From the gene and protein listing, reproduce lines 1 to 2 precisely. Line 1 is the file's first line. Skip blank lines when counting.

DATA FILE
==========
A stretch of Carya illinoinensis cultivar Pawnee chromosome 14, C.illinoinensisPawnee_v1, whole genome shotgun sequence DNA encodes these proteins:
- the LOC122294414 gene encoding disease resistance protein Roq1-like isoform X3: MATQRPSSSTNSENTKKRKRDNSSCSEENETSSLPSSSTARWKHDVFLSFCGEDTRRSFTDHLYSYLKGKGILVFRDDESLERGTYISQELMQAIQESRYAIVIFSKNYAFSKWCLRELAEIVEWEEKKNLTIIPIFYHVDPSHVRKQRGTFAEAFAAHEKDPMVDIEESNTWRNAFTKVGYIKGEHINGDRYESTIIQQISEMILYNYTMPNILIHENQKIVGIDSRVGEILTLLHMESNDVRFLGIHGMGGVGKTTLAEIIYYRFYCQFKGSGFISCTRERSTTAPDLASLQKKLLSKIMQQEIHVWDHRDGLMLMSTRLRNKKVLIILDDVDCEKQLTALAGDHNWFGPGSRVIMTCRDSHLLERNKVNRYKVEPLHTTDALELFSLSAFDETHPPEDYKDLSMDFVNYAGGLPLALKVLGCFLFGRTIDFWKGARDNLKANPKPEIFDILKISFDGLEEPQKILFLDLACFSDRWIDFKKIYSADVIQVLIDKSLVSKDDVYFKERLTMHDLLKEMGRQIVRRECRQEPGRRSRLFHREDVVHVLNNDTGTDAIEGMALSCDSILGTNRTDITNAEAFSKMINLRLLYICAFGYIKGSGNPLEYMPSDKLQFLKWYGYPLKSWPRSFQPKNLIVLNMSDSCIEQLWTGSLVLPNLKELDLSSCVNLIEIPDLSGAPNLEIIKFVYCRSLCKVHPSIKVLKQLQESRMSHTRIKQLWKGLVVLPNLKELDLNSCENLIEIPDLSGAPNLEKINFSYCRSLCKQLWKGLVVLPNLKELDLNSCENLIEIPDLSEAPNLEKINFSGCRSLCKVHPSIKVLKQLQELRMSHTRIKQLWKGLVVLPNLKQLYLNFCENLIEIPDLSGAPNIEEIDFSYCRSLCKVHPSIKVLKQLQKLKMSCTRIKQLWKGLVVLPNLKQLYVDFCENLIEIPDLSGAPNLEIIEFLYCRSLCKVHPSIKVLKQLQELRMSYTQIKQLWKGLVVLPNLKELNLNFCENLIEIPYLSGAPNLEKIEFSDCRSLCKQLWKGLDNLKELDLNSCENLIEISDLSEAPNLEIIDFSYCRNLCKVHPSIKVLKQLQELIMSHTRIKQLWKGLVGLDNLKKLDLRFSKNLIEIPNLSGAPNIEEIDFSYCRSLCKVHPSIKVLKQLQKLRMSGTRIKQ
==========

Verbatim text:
A stretch of Carya illinoinensis cultivar Pawnee chromosome 14, C.illinoinensisPawnee_v1, whole genome shotgun sequence DNA encodes these proteins:
- the LOC122294414 gene encoding disease resistance protein Roq1-like isoform X3: MATQRPSSSTNSENTKKRKRDNSSCSEENETSSLPSSSTARWKHDVFLSFCGEDTRRSFTDHLYSYLKGKGILVFRDDESLERGTYISQELMQAIQESRYAIVIFSKNYAFSKWCLRELAEIVEWEEKKNLTIIPIFYHVDPSHVRKQRGTFAEAFAAHEKDPMVDIEESNTWRNAFTKVGYIKGEHINGDRYESTIIQQISEMILYNYTMPNILIHENQKIVGIDSRVGEILTLLHMESNDVRFLGIHGMGGVGKTTLAEIIYYRFYCQFKGSGFISCTRERSTTAPDLASLQKKLLSKIMQQEIHVWDHRDGLMLMSTRLRNKKVLIILDDVDCEKQLTALAGDHNWFGPGSRVIMTCRDSHLLERNKVNRYKVEPLHTTDALELFSLSAFDETHPPEDYKDLSMDFVNYAGGLPLALKVLGCFLFGRTIDFWKGARDNLKANPKPEIFDILKISFDGLEEPQKILFLDLACFSDRWIDFKKIYSADVIQVLIDKSLVSKDDVYFKERLTMHDLLKEMGRQIVRRECRQEPGRRSRLFHREDVVHVLNNDTGTDAIEGMALSCDSILGTNRTDITNAEAFSKMINLRLLYICAFGYIKGSGNPLEYMPSDKLQFLKWYGYPLKSWPRSFQPKNLIVLNMSDSCIEQLWTGSLVLPNLKELDLSSCVNLIEIPDLSGAPNLEIIKFVYCRSLCKVHPSIKVLKQLQESRMSHTRIKQLWKGLVVLPNLKELDLNSCENLIEIPDLSGAPNLEKINFSYCRSLCKQLWKGLVVLPNLKELDLNSCENLIEIPDLSEAPNLEKINFSGCRSLCKVHPSIKVLKQLQELRMSHTRIKQLWKGLVVLPNLKQLYLNFCENLIEIPDLSGAPNIEEIDFSYCRSLCKVHPSIKVLKQLQKLKMSCTRIKQLWKGLVVLPNLKQLYVDFCENLIEIPDLSGAPNLEIIEFLYCRSLCKVHPSIKVLKQLQELRMSYTQIKQLWKGLVVLPNLKELNLNFCENLIEIPYLSGAPNLEKIEFSDCRSLCKQLWKGLDNLKELDLNSCENLIEISDLSEAPNLEIIDFSYCRNLCKVHPSIKVLKQLQELIMSHTRIKQLWKGLVGLDNLKKLDLRFSKNLIEIPNLSGAPNIEEIDFSYCRSLCKVHPSIKVLKQLQKLRMSGTRIKQ